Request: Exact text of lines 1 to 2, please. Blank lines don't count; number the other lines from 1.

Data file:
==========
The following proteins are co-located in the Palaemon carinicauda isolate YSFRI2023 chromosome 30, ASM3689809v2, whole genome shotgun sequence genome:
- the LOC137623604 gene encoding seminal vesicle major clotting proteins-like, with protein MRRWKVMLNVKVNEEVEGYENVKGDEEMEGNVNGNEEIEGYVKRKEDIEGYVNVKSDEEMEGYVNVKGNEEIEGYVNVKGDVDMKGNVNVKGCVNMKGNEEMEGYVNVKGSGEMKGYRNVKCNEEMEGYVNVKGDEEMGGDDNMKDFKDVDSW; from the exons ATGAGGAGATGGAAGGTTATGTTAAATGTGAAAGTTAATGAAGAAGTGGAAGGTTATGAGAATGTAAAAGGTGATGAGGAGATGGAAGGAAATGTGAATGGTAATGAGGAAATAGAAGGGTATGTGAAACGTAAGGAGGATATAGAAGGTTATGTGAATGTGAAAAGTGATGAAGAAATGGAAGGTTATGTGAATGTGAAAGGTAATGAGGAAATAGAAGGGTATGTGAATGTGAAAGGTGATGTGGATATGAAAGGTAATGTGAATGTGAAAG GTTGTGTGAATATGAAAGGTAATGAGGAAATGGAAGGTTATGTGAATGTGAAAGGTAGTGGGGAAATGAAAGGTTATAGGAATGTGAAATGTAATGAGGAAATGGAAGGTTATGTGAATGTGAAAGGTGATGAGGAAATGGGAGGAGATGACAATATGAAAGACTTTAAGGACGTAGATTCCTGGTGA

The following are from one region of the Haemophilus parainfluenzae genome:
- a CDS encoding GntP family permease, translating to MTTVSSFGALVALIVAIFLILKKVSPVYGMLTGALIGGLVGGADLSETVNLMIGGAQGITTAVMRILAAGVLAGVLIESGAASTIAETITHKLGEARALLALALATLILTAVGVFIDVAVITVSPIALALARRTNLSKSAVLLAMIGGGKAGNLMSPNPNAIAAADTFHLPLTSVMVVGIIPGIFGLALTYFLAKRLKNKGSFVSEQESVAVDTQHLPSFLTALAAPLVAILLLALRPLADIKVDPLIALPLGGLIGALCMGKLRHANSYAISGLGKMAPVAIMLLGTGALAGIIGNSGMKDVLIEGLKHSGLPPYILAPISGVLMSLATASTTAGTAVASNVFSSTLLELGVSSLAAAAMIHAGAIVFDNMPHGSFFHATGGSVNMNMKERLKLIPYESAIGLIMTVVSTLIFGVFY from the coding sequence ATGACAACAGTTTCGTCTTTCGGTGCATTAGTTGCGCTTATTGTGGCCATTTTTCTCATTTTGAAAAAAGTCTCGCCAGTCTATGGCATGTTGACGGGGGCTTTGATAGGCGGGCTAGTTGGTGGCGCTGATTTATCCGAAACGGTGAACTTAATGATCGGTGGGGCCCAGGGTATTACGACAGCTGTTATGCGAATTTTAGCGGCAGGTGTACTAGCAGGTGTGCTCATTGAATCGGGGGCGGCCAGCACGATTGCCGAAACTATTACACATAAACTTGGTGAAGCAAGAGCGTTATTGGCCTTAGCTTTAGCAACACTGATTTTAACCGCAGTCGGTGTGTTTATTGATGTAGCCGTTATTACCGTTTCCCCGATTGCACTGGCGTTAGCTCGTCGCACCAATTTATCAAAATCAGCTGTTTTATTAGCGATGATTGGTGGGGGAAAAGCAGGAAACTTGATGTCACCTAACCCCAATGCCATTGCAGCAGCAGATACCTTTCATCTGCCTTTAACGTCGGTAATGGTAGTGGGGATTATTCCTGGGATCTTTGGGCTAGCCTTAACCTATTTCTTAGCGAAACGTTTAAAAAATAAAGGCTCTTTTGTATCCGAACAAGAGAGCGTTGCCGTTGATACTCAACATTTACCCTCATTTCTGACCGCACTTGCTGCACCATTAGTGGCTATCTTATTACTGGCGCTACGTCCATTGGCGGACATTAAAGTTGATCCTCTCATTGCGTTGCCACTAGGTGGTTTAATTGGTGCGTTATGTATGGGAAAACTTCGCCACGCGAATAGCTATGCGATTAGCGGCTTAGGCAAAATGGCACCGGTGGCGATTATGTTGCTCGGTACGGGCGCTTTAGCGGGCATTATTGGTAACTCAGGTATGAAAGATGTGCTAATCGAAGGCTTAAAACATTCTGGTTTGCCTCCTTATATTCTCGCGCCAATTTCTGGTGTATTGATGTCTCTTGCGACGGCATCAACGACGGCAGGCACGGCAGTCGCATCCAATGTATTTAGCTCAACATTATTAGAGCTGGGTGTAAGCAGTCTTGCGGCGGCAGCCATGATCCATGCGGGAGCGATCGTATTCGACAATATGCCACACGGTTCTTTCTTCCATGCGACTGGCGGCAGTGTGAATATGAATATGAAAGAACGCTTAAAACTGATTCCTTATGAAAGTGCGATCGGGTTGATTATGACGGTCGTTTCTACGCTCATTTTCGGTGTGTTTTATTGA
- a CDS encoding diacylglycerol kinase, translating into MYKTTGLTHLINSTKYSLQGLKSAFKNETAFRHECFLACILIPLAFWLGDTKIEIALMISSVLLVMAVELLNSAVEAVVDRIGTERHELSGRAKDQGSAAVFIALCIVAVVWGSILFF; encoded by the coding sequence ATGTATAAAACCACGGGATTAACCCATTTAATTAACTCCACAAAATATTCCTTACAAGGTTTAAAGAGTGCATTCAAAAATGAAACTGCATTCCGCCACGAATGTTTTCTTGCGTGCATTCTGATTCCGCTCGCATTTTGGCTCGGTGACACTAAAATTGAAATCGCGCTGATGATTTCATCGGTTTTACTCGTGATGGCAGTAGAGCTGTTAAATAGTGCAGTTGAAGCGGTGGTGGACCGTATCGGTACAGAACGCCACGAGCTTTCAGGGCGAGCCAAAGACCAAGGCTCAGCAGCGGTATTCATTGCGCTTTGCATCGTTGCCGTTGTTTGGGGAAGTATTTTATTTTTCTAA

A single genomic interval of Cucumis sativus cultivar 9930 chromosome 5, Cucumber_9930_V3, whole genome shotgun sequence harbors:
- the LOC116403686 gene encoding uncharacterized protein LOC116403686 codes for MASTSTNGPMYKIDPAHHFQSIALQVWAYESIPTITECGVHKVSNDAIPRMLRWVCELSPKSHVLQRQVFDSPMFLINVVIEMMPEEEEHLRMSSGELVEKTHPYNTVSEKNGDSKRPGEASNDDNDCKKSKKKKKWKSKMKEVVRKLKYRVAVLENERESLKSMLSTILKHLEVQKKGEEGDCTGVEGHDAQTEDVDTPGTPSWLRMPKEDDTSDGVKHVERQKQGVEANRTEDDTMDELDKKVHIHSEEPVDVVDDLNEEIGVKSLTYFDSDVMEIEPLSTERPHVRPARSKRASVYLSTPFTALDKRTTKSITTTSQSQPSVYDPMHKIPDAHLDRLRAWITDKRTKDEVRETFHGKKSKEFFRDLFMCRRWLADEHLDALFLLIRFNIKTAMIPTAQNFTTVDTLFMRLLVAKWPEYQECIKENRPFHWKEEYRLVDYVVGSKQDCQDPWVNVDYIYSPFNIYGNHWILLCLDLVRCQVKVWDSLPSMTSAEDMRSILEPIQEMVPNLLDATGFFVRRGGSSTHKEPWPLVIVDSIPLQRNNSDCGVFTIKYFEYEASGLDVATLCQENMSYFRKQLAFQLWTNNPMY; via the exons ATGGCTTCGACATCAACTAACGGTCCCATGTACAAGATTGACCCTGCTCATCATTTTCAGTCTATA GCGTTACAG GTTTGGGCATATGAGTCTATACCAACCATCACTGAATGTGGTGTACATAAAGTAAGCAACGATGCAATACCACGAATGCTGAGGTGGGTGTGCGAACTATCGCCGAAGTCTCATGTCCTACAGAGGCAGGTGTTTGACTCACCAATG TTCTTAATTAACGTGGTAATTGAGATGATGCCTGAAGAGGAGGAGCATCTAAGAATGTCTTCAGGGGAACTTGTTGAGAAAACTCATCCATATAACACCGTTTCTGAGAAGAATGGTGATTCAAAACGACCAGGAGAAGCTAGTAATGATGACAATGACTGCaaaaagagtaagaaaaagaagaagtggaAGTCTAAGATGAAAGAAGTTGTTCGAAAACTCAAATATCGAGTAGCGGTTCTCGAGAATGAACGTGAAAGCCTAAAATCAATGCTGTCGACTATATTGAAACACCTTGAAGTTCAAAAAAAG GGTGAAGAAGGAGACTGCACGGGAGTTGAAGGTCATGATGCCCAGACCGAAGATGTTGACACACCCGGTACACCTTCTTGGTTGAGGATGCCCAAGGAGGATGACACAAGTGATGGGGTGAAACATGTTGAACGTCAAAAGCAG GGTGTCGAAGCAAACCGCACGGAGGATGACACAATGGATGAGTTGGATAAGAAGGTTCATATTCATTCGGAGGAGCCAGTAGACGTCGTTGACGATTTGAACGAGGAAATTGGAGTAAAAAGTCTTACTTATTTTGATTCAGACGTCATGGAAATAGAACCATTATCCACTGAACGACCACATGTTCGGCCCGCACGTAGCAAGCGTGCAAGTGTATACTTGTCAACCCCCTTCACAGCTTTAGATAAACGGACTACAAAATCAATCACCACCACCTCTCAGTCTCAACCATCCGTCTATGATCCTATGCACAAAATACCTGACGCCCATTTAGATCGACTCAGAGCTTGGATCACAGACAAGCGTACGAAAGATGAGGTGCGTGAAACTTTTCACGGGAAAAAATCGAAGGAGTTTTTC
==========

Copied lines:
The following proteins are co-located in the Palaemon carinicauda isolate YSFRI2023 chromosome 30, ASM3689809v2, whole genome shotgun sequence genome:
- the LOC137623604 gene encoding seminal vesicle major clotting proteins-like, with protein MRRWKVMLNVKVNEEVEGYENVKGDEEMEGNVNGNEEIEGYVKRKEDIEGYVNVKSDEEMEGYVNVKGNEEIEGYVNVKGDVDMKGNVNVKGCVNMKGNEEMEGYVNVKGSGEMKGYRNVKCNEEMEGYVNVKGDEEMGGDDNMKDFKDVDSW; from the exons ATGAGGAGATGGAAGGTTATGTTAAATGTGAAAGTTAATGAAGAAGTGGAAGGTTATGAGAATGTAAAAGGTGATGAGGAGATGGAAGGAAATGTGAATGGTAATGAGGAAATAGAAGGGTATGTGAAACGTAAGGAGGATATAGAAGGTTATGTGAATGTGAAAAGTGATGAAGAAATGGAAGGTTATGTGAATGTGAAAGGTAATGAGGAAATAGAAGGGTATGTGAATGTGAAAGGTGATGTGGATATGAAAGGTAATGTGAATGTGAAAG GTTGTGTGAATATGAAAGGTAATGAGGAAATGGAAGGTTATGTGAATGTGAAAGGTAGTGGGGAAATGAAAGGTTATAGGAATGTGAAATGTAATGAGGAAATGGAAGGTTATGTGAATGTGAAAGGTGATGAGGAAATGGGAGGAGATGACAATATGAAAGACTTTAAGGACGTAGATTCCTGGTGA